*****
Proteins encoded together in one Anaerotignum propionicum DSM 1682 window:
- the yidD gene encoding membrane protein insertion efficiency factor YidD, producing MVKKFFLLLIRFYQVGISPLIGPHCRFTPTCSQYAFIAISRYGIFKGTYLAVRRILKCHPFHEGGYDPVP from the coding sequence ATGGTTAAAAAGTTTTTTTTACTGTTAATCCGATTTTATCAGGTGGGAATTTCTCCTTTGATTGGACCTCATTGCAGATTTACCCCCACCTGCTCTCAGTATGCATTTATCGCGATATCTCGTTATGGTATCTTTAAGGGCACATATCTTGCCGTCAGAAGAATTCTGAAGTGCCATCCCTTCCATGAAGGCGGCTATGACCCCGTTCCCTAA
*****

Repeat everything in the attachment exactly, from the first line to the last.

Proteins encoded together in one Anaerotignum propionicum DSM 1682 window:
- the yidD gene encoding membrane protein insertion efficiency factor YidD, producing MVKKFFLLLIRFYQVGISPLIGPHCRFTPTCSQYAFIAISRYGIFKGTYLAVRRILKCHPFHEGGYDPVP from the coding sequence ATGGTTAAAAAGTTTTTTTTACTGTTAATCCGATTTTATCAGGTGGGAATTTCTCCTTTGATTGGACCTCATTGCAGATTTACCCCCACCTGCTCTCAGTATGCATTTATCGCGATATCTCGTTATGGTATCTTTAAGGGCACATATCTTGCCGTCAGAAGAATTCTGAAGTGCCATCCCTTCCATGAAGGCGGCTATGACCCCGTTCCCTAA